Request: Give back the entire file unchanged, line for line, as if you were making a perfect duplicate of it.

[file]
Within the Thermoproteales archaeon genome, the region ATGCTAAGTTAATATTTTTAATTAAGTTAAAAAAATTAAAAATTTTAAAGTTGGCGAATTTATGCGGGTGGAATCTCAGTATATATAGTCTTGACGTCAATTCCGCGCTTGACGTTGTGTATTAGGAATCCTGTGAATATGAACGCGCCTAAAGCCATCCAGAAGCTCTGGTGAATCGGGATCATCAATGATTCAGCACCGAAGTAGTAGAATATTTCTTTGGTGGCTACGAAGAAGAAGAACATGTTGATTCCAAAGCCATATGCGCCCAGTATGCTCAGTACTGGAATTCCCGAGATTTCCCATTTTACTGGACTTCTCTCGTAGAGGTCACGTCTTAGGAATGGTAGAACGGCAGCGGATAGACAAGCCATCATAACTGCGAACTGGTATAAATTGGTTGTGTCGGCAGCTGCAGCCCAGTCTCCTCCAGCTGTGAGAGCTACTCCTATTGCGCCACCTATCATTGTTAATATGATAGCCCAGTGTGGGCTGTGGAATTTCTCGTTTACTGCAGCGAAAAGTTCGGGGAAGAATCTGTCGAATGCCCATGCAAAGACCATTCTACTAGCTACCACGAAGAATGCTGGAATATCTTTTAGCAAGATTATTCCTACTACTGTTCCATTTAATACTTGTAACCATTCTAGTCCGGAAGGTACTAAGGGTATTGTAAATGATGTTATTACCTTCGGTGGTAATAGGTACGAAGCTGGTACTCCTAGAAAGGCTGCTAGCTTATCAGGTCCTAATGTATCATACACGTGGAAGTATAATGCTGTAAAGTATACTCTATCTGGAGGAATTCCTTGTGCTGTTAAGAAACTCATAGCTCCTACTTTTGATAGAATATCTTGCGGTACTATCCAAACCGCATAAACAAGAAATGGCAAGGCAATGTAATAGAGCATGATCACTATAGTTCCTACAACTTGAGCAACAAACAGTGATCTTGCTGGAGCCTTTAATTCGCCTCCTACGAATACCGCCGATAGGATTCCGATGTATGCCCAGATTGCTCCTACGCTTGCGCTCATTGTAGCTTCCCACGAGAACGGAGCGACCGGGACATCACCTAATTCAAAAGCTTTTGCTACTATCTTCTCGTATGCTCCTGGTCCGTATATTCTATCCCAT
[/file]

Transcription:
Within the Thermoproteales archaeon genome, the region ATGCTAAGTTAATATTTTTAATTAAGTTAAAAAAATTAAAAATTTTAAAGTTGGCGAATTTATGCGGGTGGAATCTCAGTATATATAGTCTTGACGTCAATTCCGCGCTTGACGTTGTGTATTAGGAATCCTGTGAATATGAACGCGCCTAAAGCCATCCAGAAGCTCTGGTGAATCGGGATCATCAATGATTCAGCACCGAAGTAGTAGAATATTTCTTTGGTGGCTACGAAGAAGAAGAACATGTTGATTCCAAAGCCATATGCGCCCAGTATGCTCAGTACTGGAATTCCCGAGATTTCCCATTTTACTGGACTTCTCTCGTAGAGGTCACGTCTTAGGAATGGTAGAACGGCAGCGGATAGACAAGCCATCATAACTGCGAACTGGTATAAATTGGTTGTGTCGGCAGCTGCAGCCCAGTCTCCTCCAGCTGTGAGAGCTACTCCTATTGCGCCACCTATCATTGTTAATATGATAGCCCAGTGTGGGCTGTGGAATTTCTCGTTTACTGCAGCGAAAAGTTCGGGGAAGAATCTGTCGAATGCCCATGCAAAGACCATTCTACTAGCTACCACGAAGAATGCTGGAATATCTTTTAGCAAGATTATTCCTACTACTGTTCCATTTAATACTTGTAACCATTCTAGTCCGGAAGGTACTAAGGGTATTGTAAATGATGTTATTACCTTCGGTGGTAATAGGTACGAAGCTGGTACTCCTAGAAAGGCTGCTAGCTTATCAGGTCCTAATGTATCATACACGTGGAAGTATAATGCTGTAAAGTATACTCTATCTGGAGGAATTCCTTGTGCTGTTAAGAAACTCATAGCTCCTACTTTTGATAGAATATCTTGCGGTACTATCCAAACCGCATAAACAAGAAATGGCAAGGCAATGTAATAGAGCATGATCACTATAGTTCCTACAACTTGAGCAACAAACAGTGATCTTGCTGGAGCCTTTAATTCGCCTCCTACGAATACCGCCGATAGGATTCCGATGTATGCCCAGATTGCTCCTACGCTTGCGCTCATTGTAGCTTCCCACGAGAACGGAGCGACCGGGACATCACCTAATTCAAAAGCTTTTGCTACTATCTTCTCGTATGCTCCTGGTCCGTATATTCTATCCCAT